brooklyn-street-art-nychos-jaime-rojo-06-2016-web-2

Nychos in collaboration with the artist Lauren YS for The Bushwick Collective. Brooklyn, NY. June 2016. (photo © Jaime Rojo)

Brooklyn Street Art: Usually you depict primarily factual arrangements of organs and systems – but you also include a huge amount of movement and activity and emotion! How do you feel? How does a viewer feel?
Nychos: People who see me paint often tell me that it’s like watching an entire performance, so you could say the movement is not only in the piece or only me, it’s a synergy of both. I feel like the viewer can recognize these (e)motions in the finished piece as well.

Brooklyn Street Art: Is this work intellectual or emotional? Or both?
Nychos: Both. In my eyes, a creative process always includes intellectual and emotional content. Both aspects are fuelling each other. At least that’s what I see in my work.

brooklyn-street-art-nychos-jaime-rojo-06-2016-web-5

Nychos in collaboration with the artist Lauren YS for The Bushwick Collective. Brooklyn, NY. June 2016. (photo © Jaime Rojo)

Brooklyn Street Art: We associate your work with the animal kingdom, but you are slicing Sigmund Freud open here in New York – What will we all be studying?
Nychos: I’d suggest you tell me afterwards. I can only say that “Dissection of Sigmund Freud” and my exhibition “IKON” at Jonathan Levine Gallery are a good way to announce that I’m going to set a focus on human anatomy in the future.

Brooklyn Street Art: Does Ronald McDonald actually eat his own food or is mostly whole grains and salads and fresh wheat-grass juice.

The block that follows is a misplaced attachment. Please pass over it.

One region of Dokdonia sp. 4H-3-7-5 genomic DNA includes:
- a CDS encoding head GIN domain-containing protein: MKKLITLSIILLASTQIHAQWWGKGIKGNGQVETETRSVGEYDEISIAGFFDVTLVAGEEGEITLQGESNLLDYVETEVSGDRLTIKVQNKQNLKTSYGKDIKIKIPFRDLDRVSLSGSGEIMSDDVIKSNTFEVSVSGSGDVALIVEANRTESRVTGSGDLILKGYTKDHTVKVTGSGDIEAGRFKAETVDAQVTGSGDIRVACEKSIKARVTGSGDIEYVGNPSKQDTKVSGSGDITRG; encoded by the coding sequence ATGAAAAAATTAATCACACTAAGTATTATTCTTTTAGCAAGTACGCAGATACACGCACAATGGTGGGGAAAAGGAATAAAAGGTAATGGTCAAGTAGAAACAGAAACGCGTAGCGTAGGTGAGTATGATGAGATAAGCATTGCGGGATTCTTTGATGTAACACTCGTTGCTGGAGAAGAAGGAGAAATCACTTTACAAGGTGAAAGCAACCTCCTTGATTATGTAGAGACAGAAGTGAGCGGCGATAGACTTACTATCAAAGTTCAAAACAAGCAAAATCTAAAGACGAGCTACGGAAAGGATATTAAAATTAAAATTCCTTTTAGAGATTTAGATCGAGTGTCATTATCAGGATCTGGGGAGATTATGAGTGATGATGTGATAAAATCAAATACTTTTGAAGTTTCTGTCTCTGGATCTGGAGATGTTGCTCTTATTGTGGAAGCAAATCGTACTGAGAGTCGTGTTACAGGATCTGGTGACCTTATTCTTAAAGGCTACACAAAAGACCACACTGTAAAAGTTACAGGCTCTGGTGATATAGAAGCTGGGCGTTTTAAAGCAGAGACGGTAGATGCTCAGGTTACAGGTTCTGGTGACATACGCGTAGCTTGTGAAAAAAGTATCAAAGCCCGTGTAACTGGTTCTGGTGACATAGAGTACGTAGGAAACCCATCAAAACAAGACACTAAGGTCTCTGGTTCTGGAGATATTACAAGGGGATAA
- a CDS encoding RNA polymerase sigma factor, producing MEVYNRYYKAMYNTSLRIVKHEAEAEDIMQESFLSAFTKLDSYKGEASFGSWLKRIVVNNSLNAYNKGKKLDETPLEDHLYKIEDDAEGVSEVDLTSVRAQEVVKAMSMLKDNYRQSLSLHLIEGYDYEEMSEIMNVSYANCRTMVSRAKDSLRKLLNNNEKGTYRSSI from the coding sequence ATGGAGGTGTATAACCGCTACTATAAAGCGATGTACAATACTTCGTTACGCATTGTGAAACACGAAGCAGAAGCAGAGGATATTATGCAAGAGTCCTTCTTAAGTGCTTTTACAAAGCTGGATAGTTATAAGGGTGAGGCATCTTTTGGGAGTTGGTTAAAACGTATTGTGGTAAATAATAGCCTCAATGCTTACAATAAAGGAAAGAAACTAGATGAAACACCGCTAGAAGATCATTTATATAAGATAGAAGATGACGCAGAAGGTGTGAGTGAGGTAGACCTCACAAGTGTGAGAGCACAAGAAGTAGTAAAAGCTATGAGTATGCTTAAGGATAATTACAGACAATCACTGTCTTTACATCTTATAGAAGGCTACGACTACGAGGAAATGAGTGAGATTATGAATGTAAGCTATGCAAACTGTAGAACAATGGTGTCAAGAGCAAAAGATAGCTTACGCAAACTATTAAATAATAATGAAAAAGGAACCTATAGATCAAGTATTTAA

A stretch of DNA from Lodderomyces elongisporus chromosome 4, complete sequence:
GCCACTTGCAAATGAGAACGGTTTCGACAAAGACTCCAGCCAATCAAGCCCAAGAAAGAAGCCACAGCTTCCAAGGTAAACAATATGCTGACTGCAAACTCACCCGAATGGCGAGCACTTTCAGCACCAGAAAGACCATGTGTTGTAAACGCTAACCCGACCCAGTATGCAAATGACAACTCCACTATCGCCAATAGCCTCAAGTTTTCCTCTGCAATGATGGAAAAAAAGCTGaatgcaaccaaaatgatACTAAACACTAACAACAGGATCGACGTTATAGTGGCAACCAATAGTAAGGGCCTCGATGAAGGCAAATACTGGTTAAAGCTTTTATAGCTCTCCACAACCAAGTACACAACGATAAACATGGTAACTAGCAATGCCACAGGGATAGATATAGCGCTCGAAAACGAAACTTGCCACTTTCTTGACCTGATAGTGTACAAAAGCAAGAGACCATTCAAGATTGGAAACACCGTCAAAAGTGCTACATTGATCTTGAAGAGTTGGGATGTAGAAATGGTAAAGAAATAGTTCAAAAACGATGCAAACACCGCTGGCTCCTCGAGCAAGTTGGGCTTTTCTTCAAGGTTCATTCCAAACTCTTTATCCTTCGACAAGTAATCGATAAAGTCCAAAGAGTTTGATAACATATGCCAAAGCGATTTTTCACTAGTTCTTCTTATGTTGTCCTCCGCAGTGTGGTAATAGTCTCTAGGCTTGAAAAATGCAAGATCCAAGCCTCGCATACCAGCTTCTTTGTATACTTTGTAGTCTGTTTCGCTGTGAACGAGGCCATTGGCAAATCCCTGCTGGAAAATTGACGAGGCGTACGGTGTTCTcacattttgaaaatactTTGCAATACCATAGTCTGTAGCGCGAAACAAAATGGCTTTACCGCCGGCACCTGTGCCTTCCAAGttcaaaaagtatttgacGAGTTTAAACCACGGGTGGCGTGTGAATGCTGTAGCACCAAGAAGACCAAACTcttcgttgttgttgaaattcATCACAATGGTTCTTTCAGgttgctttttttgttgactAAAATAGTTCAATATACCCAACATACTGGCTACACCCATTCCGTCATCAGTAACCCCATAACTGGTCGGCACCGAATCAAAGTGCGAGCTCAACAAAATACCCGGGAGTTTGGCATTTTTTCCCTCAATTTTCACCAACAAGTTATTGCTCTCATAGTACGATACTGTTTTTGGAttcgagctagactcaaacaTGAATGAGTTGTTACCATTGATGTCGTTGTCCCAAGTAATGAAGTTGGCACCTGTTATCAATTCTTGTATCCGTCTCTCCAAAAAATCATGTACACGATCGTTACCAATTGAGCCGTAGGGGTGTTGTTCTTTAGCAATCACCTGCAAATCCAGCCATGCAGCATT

Nychos: Good question. I’m gonna ask him when I see him next time.

Brooklyn Street Art: OneTeas, Ron English and Banksy have all bashed McDonalds a number of times with their work – why is that brand so hateable?
Nychos: Well, I’d say McDonalds is just the embodiment of all these fast food chains, so the criticism does not only refer to this specific brand, but to all of them. McDonalds just made a damn good job with burning this weird clown into our brains and with it the bitter taste of today’s dining culture.

brooklyn-street-art-nychos-jaime-rojo-06-2016-web-6

Nychos. A drone surveying the progress of the mural at The Bushwick Collective. Brooklyn, NY. June 2016. (photo © Jaime Rojo)

brooklyn-street-art-nychos-jaime-rojo-06-2016-web-8

Nychos. The Bushwick Collective. Brooklyn, NY. June 2016. (photo © Jaime Rojo)

brooklyn-street-art-nychos-jaime-rojo-06-2016-web-7

Nychos. The Bushwick Collective. Brooklyn, NY. June 2016. (photo © Jaime Rojo)

brooklyn-street-art-nychos-jaime-rojo-06-2016-web-9

Nychos. The Bushwick Collective. Brooklyn, NY. June 2016. (photo © Jaime Rojo)

brooklyn-street-art-nychos-jaime-rojo-06-2016-web-14

Nychos. “Dissection of Sigmund Freud”. Vienna Therapy. Manhattan, NY. June 2016. (photo © Jaime Rojo)

brooklyn-street-art-nychos-jaime-rojo-06-2016-web-11

Nychos. “Dissection of Sigmund Freud”. Vienna Therapy. Manhattan, NY. June 2016. (photo © Jaime Rojo)

brooklyn-street-art-nychos-jaime-rojo-06-2016-web-13